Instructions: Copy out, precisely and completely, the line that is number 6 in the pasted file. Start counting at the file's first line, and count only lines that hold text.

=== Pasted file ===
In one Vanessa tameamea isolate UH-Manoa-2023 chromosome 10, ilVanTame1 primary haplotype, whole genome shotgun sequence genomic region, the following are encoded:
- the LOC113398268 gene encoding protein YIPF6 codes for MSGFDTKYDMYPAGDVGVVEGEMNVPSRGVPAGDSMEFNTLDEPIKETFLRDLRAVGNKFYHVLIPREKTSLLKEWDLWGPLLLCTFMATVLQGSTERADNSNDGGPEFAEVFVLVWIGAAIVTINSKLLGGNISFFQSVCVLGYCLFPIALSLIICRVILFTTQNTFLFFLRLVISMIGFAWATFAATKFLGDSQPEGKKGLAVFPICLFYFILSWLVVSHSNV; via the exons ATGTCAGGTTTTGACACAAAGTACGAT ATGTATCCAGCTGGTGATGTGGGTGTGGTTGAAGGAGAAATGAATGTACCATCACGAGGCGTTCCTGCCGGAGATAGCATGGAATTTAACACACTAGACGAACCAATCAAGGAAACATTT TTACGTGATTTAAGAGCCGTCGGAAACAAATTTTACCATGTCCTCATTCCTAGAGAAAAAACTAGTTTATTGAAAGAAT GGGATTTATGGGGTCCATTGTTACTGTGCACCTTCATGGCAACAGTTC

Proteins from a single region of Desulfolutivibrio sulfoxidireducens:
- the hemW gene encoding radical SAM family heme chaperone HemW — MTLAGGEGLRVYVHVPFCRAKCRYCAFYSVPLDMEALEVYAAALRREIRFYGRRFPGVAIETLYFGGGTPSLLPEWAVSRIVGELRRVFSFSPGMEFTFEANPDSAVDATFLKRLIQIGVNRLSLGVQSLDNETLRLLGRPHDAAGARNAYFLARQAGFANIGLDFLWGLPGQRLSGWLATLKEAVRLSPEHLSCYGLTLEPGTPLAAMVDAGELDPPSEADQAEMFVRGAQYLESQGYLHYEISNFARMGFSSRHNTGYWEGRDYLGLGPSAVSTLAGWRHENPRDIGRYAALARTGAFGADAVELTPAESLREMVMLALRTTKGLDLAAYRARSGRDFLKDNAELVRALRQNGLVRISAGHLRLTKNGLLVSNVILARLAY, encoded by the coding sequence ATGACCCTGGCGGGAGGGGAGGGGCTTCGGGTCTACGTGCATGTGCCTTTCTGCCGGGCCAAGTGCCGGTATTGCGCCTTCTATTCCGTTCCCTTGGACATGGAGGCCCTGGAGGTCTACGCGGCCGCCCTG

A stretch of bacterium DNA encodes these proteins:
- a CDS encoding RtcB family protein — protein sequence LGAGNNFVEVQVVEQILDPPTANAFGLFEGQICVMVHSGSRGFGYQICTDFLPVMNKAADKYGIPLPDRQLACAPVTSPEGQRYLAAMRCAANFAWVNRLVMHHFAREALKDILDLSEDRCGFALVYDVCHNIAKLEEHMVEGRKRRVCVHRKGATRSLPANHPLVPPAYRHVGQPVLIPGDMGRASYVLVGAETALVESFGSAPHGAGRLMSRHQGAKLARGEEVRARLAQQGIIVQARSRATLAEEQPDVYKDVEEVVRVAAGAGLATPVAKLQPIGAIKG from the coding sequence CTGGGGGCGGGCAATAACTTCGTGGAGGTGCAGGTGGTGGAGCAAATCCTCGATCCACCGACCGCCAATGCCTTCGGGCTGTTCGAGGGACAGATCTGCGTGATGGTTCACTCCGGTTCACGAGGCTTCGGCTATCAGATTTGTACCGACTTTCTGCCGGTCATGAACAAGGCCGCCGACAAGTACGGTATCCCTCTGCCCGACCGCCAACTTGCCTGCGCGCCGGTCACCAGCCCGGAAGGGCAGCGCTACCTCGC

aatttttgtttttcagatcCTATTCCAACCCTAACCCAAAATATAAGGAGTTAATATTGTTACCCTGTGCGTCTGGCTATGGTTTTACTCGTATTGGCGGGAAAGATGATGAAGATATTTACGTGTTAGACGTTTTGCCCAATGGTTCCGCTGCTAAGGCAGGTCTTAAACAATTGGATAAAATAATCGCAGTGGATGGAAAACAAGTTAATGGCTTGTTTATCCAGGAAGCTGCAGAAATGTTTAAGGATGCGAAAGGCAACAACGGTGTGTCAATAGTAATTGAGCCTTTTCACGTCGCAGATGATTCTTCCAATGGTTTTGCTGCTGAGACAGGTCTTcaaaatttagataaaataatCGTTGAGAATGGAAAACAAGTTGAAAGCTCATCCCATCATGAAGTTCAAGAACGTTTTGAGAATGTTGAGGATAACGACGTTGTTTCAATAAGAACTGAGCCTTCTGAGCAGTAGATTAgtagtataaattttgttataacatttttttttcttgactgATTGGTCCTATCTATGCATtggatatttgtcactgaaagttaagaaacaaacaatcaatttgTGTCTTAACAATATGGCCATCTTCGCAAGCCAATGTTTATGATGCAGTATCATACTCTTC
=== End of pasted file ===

- a CDS encoding RtcB family protein — protein sequence LGAGNNFVEVQVVEQILDPPTANAFGLFEGQICVMVHSGSRGFGYQICTDFLPVMNKAADKYGIPLPDRQLACAPVTSPEGQRYLAAMRCAANFAWVNRLVMHHFAREALKDILDLSEDRCGFALVYDVCHNIAKLEEHMVEGRKRRVCVHRKGATRSLPANHPLVPPAYRHVGQPVLIPGDMGRASYVLVGAETALVESFGSAPHGAGRLMSRHQGAKLARGEEVRARLAQQGIIVQARSRATLAEEQPDVYKDVEEVVRVAAGAGLATPVAKLQPIGAIKG from the coding sequence CTGGGGGCGGGCAATAACTTCGTGGAGGTGCAGGTGGTGGAGCAAATCCTCGATCCACCGACCGCCAATGCCTTCGGGCTGTTCGAGGGACAGATCTGCGTGATGGTTCACTCCGGTTCACGAGGCTTCGGCTATCAGATTTGTACCGACTTTCTGCCGGTCATGAACAAGGCCGCCGACAAGTACGGTATCCCTCTGCCCGACCGCCAACTTGCCTGCGCGCCGGTCACCAGCCCGGAAGGGCAGCGCTACCTCGC